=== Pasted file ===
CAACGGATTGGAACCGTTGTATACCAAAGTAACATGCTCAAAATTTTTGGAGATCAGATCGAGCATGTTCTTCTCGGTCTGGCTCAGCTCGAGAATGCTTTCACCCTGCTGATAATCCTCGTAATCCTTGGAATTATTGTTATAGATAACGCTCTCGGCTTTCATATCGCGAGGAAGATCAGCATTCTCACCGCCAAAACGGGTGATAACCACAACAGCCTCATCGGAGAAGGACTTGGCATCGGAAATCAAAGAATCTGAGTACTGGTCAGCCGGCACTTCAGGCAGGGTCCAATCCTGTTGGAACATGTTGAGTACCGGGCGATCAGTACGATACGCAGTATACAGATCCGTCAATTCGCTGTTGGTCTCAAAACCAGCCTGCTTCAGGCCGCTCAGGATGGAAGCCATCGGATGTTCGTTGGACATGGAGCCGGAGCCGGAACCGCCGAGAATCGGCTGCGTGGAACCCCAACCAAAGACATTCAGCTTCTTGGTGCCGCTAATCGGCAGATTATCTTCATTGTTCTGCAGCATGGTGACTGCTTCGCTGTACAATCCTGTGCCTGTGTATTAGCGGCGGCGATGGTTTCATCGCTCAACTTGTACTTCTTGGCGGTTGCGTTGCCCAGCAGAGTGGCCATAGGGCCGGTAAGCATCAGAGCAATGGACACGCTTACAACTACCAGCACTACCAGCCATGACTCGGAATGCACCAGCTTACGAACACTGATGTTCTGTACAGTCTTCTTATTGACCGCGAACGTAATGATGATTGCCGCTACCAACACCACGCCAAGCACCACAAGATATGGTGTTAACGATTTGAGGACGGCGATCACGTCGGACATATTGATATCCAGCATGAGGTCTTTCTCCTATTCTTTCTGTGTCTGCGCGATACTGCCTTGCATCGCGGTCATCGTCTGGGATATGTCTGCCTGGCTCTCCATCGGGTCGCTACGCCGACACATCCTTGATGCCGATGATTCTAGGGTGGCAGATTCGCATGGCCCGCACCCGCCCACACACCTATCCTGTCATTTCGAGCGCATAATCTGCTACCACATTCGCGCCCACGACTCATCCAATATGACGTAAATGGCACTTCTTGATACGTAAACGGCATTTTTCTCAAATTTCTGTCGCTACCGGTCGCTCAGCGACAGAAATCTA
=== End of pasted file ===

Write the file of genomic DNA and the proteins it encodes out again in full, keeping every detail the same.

CAACGGATTGGAACCGTTGTATACCAAAGTAACATGCTCAAAATTTTTGGAGATCAGATCGAGCATGTTCTTCTCGGTCTGGCTCAGCTCGAGAATGCTTTCACCCTGCTGATAATCCTCGTAATCCTTGGAATTATTGTTATAGATAACGCTCTCGGCTTTCATATCGCGAGGAAGATCAGCATTCTCACCGCCAAAACGGGTGATAACCACAACAGCCTCATCGGAGAAGGACTTGGCATCGGAAATCAAAGAATCTGAGTACTGGTCAGCCGGCACTTCAGGCAGGGTCCAATCCTGTTGGAACATGTTGAGTACCGGGCGATCAGTACGATACGCAGTATACAGATCCGTCAATTCGCTGTTGGTCTCAAAACCAGCCTGCTTCAGGCCGCTCAGGATGGAAGCCATCGGATGTTCGTTGGACATGGAGCCGGAGCCGGAACCGCCGAGAATCGGCTGCGTGGAACCCCAACCAAAGACATTCAGCTTCTTGGTGCCGCTAATCGGCAGATTATCTTCATTGTTCTGCAGCATGGTGACTGCTTCGCTGTACAATCCTGTGCCTGTGTATTAGCGGCGGCGATGGTTTCATCGCTCAACTTGTACTTCTTGGCGGTTGCGTTGCCCAGCAGAGTGGCCATAGGGCCGGTAAGCATCAGAGCAATGGACACGCTTACAACTACCAGCACTACCAGCCATGACTCGGAATGCACCAGCTTACGAACACTGATGTTCTGTACAGTCTTCTTATTGACCGCGAACGTAATGATGATTGCCGCTACCAACACCACGCCAAGCACCACAAGATATGGTGTTAACGATTTGAGGACGGCGATCACGTCGGACATATTGATATCCAGCATGAGGTCTTTCTCCTATTCTTTCTGTGTCTGCGCGATACTGCCTTGCATCGCGGTCATCGTCTGGGATATGTCTGCCTGGCTCTCCATCGGGTCGCTACGCCGACACATCCTTGATGCCGATGATTCTAGGGTGGCAGATTCGCATGGCCCGCACCCGCCCACACACCTATCCTGTCATTTCGAGCGCATAATCTGCTACCACATTCGCGCCCACGACTCATCCAATATGACGTAAATGGCACTTCTTGATACGTAAACGGCATTTTTCTCAAATTTCTGTCGCTACCGGTCGCTCAGCGACAGAAATCTA